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Is Dog Owner Obesity a Risk Factor for Canine Obesity? A "One-Health" Study on Human-Animal Interaction in a Region with a High Prevalence of Obesity

By L. Suarez, I. Bautista-Castaño, C. Peña Romera, J. A. Montoya-Alonso, J. A. Corbera

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Obesity in humans is a growing global problem and is one of the greatest public health challenges we face today. Most researchers agree that, as in humans, the incidence in the companion animal population is also increasing. The aim of this study was to evaluate the risk factors contributing to canine obesity in a region with a high rate of human obesity (Canary Islands, Spain), co-occurrence of obesogenic risk factors, and a canine population with a high percentage of unneutered dogs. We have focused on owner risk factors that promote obesity in humans, such as weight, lifestyle, nutritional habits, and low physical activity, among others. Thus, the human-animal interaction relationship that contributes to human obesity and influences canine obesity has been studied. A multicentre cross-sectional analytical study of 198 pairs of dogs from urban households and their owners was used. A multivariable logistic regression study was completed to analyse owner characteristics variables associated with canine obesity. This transdisciplinary study was conducted with physicians and veterinarians using a "One Health" approach. Our results suggest that, in a region of high obesogenic risk, obese/overweight dogs are primarily female, older than 6 years, and neutered. Being an overweight dog owner was found to be the most important factor in the occurrence of obesity in dogs. Owners of overweight dogs were mainly females, older than 40 years, who did not engage in any physical activity. A strong correlation has been found between dog owners with low levels of education and obesity in their dogs. We suggest that veterinarians should develop and design strategies to encourage pet owners to engage in physical activity with their dogs for the benefit of both.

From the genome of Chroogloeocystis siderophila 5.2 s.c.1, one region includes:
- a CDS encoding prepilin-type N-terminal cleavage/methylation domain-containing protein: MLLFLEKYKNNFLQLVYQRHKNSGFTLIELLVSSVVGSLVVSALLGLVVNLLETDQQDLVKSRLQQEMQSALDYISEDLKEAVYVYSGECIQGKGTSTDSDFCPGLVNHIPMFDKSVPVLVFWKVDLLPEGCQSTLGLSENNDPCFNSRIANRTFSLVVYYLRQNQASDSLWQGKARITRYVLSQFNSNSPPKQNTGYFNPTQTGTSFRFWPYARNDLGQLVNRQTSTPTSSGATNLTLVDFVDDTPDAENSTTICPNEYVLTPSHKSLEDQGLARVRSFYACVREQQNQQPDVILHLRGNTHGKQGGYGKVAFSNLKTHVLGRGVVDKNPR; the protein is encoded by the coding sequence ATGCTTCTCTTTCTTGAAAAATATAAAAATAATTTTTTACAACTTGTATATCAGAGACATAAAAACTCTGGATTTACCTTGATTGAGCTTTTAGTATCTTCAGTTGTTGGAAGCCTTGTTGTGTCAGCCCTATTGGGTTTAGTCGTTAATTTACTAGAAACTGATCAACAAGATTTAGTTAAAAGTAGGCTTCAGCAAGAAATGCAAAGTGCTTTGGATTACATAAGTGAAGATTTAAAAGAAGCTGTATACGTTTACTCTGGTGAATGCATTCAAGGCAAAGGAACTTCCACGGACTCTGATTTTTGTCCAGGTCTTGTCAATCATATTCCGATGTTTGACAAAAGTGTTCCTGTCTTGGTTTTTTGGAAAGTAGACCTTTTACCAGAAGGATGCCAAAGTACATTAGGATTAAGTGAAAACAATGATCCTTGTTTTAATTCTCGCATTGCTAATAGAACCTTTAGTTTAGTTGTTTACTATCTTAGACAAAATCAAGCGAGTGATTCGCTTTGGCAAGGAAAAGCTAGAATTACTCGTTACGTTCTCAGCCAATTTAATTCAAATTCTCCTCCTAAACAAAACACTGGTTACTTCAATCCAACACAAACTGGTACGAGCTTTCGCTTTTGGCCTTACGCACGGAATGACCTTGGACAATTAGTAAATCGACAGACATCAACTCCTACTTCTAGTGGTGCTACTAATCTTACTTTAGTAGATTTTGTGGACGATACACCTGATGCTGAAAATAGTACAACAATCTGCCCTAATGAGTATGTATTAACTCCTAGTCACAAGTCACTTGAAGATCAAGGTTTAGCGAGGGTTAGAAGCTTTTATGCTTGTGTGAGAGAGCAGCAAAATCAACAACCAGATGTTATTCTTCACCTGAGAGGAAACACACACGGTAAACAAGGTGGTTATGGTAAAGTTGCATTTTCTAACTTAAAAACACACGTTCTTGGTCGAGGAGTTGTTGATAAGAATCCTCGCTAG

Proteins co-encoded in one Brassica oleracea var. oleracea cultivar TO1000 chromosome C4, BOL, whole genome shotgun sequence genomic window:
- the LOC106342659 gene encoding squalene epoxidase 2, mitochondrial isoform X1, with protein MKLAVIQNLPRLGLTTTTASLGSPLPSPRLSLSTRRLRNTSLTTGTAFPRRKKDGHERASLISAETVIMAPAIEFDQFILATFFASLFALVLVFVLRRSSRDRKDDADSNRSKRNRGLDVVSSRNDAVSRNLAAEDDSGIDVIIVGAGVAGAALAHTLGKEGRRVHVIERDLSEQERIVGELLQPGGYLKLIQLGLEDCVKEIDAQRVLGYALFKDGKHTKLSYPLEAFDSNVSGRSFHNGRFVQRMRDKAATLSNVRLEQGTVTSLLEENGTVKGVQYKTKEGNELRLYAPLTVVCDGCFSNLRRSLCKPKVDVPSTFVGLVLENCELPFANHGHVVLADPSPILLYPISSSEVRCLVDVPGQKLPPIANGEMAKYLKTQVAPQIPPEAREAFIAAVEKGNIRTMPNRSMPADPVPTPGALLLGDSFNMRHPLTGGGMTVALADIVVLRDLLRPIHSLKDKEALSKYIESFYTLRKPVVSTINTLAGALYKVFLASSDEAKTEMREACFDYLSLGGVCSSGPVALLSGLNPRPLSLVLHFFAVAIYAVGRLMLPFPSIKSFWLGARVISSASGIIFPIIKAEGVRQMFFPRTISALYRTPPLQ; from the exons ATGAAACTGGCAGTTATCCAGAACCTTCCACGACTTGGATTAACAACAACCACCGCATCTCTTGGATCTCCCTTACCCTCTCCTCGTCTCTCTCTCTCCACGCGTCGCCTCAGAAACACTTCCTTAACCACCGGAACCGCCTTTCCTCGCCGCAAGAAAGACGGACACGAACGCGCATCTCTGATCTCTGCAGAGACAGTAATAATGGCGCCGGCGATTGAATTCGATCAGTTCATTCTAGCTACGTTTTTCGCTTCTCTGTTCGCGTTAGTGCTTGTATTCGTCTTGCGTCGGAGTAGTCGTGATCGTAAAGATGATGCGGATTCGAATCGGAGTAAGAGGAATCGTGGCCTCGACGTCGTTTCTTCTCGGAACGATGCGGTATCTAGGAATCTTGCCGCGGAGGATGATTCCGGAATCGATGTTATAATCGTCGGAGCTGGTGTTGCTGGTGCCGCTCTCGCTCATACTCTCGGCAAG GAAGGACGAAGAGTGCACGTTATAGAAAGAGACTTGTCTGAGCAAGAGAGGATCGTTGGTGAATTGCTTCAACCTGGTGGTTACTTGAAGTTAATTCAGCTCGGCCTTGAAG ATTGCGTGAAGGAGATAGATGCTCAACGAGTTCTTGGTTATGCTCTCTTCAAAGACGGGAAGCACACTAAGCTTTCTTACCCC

Publication Title Vet Sci
Volume 9
Issue 5
ISBN/ISSN 2306-7381
Publisher MDPI
DOI 10.3390/vetsci9050243
Author Address Instituto Universitario de Investigaciones Biomédicas y Sanitarias, Universidad de Las Palmas de Gran Canaria, 35413 Las Palmas, Spain.
Additional Language English
Cite this work

Researchers should cite this work as follows:

  1. Animal welfare
  2. Dogs
  3. Human-animal interactions
  4. open access
  5. risk factors
  1. open access